Blumenherst, the Division I player of the year, advanced to Saturday's semifinals at Crooked Stick Golf Club.
'I thought I played great. I hit the ball really solid,' Blumenherst said. 'I'm playing well and have a lot of confidence in my game.
'It was a lot of fun to have a lot of Indiana family and friends. It's also a little tough on the competitor,' she said of the support from the spectators.
Blumenherst, who grew up in Fort Wayne, Ind., and lives in Scottsdale, Ariz., was cheered on by about 15 family members. She birdied two of the first three holes, increased her lead to 6-up with a 30-foot birdie putt on the 12th hole and was 5-under par when the match ended two holes later.
It was the third straight quarterfinal loss in the tournament for Lee, who was born in South Korea and lives in Henderson, Nev.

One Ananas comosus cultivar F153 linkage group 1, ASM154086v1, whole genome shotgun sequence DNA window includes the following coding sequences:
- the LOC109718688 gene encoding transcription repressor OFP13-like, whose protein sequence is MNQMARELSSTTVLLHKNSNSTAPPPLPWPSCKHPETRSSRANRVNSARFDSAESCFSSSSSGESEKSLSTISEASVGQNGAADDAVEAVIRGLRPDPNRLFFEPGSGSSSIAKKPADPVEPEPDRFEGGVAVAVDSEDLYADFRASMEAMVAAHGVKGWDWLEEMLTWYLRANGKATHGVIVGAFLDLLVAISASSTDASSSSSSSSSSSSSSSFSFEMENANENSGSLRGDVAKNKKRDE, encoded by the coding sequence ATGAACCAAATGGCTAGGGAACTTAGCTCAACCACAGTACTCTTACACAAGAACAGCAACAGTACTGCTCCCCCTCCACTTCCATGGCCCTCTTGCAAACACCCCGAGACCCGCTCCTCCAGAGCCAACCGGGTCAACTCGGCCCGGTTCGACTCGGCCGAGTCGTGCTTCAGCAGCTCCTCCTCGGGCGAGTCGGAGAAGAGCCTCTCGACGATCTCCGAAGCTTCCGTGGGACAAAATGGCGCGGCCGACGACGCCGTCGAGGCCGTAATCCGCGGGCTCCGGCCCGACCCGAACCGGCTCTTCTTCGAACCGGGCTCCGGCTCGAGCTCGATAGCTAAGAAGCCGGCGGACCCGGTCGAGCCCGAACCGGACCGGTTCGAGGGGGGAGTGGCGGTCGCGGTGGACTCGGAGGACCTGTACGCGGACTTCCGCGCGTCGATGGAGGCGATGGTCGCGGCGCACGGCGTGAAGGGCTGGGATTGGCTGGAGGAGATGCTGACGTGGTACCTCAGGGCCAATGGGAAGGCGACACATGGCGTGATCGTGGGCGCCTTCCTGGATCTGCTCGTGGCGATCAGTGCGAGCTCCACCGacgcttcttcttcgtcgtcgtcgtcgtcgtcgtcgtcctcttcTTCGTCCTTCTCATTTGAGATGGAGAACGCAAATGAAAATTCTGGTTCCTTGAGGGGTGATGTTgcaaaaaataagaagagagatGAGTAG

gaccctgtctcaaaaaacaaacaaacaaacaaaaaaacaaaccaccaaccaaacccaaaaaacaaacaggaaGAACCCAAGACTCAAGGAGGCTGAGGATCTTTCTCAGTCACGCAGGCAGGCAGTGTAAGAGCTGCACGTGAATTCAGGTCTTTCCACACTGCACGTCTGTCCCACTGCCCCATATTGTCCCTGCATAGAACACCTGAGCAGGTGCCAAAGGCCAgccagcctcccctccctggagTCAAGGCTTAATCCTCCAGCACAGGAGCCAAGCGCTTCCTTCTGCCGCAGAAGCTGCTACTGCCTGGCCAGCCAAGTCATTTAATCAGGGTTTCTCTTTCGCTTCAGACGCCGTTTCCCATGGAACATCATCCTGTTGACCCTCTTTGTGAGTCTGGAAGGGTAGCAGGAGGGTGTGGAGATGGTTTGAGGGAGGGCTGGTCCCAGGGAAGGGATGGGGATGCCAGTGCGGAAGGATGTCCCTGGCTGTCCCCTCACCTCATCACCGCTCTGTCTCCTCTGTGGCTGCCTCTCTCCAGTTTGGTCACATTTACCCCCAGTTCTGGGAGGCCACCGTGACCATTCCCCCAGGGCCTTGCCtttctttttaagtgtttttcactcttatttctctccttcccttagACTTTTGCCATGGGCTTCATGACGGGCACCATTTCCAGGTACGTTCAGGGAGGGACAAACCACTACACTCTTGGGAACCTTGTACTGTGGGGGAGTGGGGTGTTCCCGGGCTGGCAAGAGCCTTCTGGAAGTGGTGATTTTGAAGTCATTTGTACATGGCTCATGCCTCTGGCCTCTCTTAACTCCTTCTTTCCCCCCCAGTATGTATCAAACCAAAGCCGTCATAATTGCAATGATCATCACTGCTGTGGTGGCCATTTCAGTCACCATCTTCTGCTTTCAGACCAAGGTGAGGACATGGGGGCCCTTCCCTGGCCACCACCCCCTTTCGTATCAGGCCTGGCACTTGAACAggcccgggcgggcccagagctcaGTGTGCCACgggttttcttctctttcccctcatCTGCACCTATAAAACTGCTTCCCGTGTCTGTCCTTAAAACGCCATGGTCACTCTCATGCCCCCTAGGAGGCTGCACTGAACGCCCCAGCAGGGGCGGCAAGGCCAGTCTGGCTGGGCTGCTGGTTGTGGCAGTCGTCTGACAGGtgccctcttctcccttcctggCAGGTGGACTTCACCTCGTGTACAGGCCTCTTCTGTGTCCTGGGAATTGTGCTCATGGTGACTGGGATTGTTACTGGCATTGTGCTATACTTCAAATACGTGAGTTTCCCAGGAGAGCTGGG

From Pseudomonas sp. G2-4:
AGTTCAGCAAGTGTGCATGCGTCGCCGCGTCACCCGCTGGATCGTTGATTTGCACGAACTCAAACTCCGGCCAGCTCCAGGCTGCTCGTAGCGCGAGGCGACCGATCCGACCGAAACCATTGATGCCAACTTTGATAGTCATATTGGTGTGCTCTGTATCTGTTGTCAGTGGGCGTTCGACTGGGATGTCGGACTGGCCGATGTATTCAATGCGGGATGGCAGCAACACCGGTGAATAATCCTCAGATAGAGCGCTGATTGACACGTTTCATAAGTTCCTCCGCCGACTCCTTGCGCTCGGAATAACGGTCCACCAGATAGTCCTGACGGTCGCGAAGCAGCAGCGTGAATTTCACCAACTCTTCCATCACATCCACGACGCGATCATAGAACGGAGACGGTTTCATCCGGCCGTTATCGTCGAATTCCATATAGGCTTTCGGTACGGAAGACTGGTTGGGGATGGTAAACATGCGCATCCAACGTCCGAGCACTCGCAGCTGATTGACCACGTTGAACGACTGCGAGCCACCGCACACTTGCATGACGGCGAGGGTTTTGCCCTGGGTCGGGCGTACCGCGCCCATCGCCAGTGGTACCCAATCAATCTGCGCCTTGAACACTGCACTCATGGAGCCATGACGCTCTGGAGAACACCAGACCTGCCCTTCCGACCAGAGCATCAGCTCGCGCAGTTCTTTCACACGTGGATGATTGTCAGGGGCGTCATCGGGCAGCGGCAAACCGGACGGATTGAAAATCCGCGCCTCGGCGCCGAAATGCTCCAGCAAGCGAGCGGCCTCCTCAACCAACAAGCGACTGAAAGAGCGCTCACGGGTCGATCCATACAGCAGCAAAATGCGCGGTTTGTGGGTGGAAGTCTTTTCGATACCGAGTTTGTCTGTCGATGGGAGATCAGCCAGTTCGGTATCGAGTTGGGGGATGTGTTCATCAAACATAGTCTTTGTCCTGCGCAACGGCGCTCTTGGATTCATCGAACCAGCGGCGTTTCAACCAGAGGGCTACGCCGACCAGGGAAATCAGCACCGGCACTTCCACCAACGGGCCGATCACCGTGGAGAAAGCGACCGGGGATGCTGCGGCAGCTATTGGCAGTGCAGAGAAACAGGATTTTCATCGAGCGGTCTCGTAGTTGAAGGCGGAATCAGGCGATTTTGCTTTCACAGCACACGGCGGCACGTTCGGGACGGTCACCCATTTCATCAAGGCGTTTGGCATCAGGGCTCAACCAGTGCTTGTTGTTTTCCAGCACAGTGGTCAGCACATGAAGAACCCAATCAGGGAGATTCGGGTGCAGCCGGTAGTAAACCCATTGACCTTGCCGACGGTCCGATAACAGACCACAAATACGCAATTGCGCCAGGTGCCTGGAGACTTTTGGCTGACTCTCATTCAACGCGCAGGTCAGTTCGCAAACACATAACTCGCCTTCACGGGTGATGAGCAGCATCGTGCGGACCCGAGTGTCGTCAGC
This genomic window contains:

In other quarterfinals, Maria Jose Uribe of Colombia, who will be a freshman at UCLA in the fall, beat 2008 Duke recruit Mina Harigae of Monterey, Calif., 5 and 4; and 15-year-old Ha Na Jang of South Korea scored a 5 and 4 win over 12-year-old Alexis Thompson of Coral Springs, Fla., the youngest player to get this far in the 107-year history of the tournament.
'I hit some really ugly shots,' Thompson said. 'I was pretty frustrated. I just don't know what happened to me. I really don't.'
Jang, playing in the Women's Amateur for the first time, shot a 33 on the front nine to take control of the match.
'She didn't make a mistake out there,' Thompson said. 'I'm really happy how far I made it. I wish I would have won today's match, but I knew I was going to have an off-round sooner or later.'
In the last quarterfinal, South Korea's Jennifer Song played defending champion Kimberly Kim of Hilo, Hawaii, who was trying to become the tourney's first repeat winner in 11 years.